Core Requirement 4, Legal and Other Requirements, requires us “To comply with all applicable environmental, health, safety, and data security legal requirements, and only import and export electronic equipment, components, and materials in full compliance with all applicable importing, transit, and exporting countries’ laws.”

It covers the requirement for a legal compliance plan, and the plan needs to cover both facility compliance and import/export compliance. 

Monitoring compliance is called out, including ensuring that actions and controls are implemented, that the legal compliance is up to date and consistent with the Focus Materials Management Plan, and that it is regularly reviewed (audited) and actions taken as appropriate.

R2 has gotten specific in some of its Legal and Other Requirements, and now explicitly calls out

  • Child and Forced Labor prohibition (as defined by the International Labor Organization – ILO);
  • prison labor (acceptable only if voluntary, compensated beyond room and board, and skills are taught); and
  • non-discrimination with respect to age, gender, race, religion, or sexual orientation.

One interesting clarification in the comments addressed the requirement for a competent auditor for legal and other requirements.  The disposition and TAC (Technical Advisory Committee) response is as follows:

Core Requirement 4.(d)(3) does not indicate that the legal compliance audit needs to be an external audit, only that it is conducted by a competent auditor.

A ‘competent auditor’ is an individual with sound knowledge of the subject matter being audited, and the training, skills, and experience necessary to conduct an effective audit.

The individual may or may not be staff of the R2 Facility, but must be independent of the process and activities being audited.

This goes back to our earlier discussion on who this person needs to be.  It does not need to be someone outside the area, but the burden of competence will have be proven.

Several other comments were submitted to get the 30 days rule – “Notify the Certification Body within 30 days of receiving any regulatory order or notice of violation that requires any action to address the violation and follow up with the issuing agency” modified.  However, no change was made, and it is still a requirement for the organization to notify the CB within 30 days.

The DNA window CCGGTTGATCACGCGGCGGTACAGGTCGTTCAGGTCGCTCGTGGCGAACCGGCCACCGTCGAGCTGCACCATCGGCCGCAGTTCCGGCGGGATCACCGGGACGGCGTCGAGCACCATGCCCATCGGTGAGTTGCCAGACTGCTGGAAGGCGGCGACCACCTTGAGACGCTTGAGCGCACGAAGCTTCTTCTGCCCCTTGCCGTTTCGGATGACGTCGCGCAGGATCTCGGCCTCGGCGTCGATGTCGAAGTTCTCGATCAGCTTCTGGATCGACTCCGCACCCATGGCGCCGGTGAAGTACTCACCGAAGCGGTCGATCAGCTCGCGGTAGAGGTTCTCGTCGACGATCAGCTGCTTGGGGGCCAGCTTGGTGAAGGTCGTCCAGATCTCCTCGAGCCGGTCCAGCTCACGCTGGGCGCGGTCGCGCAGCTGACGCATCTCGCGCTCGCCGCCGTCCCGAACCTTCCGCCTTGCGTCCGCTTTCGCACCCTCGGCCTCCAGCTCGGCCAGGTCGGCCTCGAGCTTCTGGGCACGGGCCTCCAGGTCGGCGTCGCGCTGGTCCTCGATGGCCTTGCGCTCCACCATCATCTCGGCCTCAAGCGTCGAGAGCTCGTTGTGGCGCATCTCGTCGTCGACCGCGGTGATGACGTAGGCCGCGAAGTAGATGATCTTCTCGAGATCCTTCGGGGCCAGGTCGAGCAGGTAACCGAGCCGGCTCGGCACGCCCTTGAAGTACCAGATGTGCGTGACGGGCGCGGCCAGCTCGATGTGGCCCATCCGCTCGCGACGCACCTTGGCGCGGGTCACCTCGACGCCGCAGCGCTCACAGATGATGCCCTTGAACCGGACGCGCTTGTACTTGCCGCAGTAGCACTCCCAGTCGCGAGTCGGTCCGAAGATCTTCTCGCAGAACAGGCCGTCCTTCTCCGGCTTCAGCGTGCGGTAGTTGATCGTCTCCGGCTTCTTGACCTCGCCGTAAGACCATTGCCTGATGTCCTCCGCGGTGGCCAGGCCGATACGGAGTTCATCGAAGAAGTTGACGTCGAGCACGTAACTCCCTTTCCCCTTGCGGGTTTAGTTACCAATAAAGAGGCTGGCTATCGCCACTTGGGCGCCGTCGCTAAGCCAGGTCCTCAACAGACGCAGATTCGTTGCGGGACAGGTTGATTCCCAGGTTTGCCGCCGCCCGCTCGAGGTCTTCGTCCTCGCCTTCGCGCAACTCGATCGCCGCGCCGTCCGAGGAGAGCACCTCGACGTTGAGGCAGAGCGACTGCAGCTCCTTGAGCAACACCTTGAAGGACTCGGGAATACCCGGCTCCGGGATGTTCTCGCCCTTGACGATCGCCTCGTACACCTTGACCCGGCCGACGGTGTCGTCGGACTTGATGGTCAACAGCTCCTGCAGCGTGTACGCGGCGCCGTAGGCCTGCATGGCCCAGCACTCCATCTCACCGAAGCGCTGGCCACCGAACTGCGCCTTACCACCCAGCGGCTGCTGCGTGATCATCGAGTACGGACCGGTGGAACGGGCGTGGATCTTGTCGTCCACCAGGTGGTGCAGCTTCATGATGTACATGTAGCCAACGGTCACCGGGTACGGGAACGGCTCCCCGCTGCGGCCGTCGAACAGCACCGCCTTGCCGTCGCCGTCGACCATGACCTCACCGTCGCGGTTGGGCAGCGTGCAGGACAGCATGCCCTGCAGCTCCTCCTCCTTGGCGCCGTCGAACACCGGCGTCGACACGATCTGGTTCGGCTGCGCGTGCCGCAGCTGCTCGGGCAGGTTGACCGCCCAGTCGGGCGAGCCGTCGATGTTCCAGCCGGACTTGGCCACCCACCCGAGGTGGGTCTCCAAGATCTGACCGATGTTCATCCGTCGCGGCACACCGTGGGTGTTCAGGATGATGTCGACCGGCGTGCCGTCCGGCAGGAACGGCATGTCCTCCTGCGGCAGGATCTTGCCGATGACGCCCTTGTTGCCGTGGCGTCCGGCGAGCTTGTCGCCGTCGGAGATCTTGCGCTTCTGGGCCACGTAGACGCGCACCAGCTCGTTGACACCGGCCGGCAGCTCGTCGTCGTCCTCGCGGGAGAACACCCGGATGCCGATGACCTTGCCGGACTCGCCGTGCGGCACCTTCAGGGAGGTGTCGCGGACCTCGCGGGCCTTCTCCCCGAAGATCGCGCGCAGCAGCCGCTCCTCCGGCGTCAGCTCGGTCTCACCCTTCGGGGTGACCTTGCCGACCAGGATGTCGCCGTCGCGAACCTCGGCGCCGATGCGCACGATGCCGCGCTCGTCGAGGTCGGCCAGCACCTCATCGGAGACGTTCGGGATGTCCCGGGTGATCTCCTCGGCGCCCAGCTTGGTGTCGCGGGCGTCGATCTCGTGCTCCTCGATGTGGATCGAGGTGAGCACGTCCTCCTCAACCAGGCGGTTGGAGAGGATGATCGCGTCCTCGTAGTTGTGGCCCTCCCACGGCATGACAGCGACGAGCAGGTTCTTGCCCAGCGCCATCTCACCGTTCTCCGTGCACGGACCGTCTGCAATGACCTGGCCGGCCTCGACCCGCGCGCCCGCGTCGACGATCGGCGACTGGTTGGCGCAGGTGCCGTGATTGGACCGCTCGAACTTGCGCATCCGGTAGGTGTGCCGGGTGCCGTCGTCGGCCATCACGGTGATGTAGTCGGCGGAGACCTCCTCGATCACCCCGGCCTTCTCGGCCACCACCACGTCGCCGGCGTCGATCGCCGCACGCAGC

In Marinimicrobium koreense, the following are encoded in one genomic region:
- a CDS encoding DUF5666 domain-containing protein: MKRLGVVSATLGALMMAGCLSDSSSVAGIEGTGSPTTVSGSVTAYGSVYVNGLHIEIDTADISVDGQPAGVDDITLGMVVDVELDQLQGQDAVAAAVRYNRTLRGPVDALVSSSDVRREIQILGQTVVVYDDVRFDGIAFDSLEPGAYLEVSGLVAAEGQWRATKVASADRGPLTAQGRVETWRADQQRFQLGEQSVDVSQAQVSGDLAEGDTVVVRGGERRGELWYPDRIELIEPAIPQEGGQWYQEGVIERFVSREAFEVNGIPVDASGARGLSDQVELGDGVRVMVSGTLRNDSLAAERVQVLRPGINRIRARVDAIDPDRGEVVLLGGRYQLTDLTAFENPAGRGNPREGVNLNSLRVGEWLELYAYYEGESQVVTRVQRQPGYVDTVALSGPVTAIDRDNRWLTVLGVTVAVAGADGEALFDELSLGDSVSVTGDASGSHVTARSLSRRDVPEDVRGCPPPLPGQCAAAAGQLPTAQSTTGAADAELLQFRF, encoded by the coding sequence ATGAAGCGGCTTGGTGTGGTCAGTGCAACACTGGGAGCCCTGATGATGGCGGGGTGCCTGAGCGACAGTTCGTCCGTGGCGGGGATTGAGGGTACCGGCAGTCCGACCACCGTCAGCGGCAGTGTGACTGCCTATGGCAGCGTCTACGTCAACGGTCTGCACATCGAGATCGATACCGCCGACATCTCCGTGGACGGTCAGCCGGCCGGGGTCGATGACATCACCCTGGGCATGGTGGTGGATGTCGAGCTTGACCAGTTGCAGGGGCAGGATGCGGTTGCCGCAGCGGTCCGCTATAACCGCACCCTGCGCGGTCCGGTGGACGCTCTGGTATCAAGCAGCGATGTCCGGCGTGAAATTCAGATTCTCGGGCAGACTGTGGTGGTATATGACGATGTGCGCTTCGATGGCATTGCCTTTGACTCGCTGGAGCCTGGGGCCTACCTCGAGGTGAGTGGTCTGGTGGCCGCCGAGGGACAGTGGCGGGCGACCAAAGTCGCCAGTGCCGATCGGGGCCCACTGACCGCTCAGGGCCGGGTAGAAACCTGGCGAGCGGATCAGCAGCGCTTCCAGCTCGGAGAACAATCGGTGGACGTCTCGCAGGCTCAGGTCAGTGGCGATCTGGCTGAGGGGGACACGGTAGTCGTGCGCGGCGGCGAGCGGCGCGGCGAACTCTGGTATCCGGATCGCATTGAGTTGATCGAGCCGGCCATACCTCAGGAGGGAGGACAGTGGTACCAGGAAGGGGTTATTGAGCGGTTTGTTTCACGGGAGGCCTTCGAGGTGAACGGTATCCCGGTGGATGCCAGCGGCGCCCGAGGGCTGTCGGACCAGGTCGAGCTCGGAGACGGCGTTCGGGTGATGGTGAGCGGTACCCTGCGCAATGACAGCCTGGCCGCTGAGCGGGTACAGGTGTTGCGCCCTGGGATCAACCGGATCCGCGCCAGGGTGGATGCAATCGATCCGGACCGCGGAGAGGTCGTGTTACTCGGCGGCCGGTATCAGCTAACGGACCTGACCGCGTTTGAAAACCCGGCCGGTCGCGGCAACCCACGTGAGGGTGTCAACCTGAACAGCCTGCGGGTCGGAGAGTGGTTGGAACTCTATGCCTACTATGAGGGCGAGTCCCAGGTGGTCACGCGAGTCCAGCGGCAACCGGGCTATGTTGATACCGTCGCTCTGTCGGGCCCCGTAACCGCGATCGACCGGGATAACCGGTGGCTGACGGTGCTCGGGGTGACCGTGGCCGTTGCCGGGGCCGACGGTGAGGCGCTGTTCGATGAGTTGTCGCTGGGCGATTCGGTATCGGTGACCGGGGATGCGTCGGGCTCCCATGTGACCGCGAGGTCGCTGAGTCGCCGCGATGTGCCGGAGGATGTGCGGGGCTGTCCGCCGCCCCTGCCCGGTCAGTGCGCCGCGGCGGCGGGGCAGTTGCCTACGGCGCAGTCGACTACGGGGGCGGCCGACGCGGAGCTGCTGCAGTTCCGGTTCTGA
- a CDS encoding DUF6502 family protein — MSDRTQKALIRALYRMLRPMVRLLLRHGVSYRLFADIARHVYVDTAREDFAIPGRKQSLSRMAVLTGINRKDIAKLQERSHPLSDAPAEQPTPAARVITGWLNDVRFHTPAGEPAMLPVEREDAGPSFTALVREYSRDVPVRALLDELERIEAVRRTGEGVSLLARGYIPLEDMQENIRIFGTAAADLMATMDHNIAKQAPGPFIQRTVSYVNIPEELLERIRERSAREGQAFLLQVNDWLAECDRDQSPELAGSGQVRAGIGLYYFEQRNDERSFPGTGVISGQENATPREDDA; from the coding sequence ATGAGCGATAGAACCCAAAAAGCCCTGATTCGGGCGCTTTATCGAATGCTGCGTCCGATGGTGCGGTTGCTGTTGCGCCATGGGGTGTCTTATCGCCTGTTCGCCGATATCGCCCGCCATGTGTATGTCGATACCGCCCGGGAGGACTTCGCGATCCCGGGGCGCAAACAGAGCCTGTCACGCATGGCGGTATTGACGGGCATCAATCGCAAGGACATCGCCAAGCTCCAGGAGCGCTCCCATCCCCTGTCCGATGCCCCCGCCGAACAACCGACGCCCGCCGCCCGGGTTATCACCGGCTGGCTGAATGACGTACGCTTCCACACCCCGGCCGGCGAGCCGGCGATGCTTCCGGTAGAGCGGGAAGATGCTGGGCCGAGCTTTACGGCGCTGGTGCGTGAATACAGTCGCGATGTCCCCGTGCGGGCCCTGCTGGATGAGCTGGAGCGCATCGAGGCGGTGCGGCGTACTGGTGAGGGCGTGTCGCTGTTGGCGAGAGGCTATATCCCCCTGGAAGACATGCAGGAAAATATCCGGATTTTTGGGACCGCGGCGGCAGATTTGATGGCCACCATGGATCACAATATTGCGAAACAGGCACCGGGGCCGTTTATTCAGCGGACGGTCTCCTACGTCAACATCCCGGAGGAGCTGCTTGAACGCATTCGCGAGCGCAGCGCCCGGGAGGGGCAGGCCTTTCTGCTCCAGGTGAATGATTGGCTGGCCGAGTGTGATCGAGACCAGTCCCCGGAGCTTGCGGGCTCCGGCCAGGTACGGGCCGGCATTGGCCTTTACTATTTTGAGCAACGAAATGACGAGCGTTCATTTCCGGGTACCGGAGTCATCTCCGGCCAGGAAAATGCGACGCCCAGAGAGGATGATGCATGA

The non-discrimination policy was updated to include age discrimination (was not in the First Draft), and expanded to include “compensation in compliance with applicable wage laws…”

CR 4 was also strengthened to assure that legality of shipments applies to all downstream vendors who are not R2 certified, no matter how far down the supply chain they are. 

While analyzing the rest of the document, you’ll notice that there are several callouts within the standard to ensure that legal and other requirements are being met, including:

  • CR 3 as described above – conform with requirements for an EHSMS
  • CR 5, Tracking Throughput – ensure inventory levels meet legal requirements
  • CR 6, Sorting, Categorization, and Processing – import/export compliance
  • CR 7, Data Security – Comply with Data Sanitation and internal data security regulations
  • CR 8, Focus Materials – compliance with regulations
  • CR 10, Transport – comply with transportation requirements
  • Appendix A, Downstream Recycling Chain – refers back to CR 4
  • Appendix E, Materials Recovery – mercury-containing items
  • Appendix F, Brokering – refers back to CR 4

So, when implementing CR 4, keep this list handy and ensure that your Legal Register or listing covers these requirements as well as those called out in CR4.

While these are not released versions of the R2v3 standard (yet), it is important to note that requirements for CR 3 and CR 4 have been updated, and to start to implement these requirements in anticipation of the release of the Standard.

But wait – we’re not done yet! 

Next up:  Core Requirement 5 – Tracking Throughput

Can’t wait for the entire series and want to engage with us now?  Contact us to start the process!

Would you like to talk through alternatives on implementation with us?  Just contact us to set up a time to talk!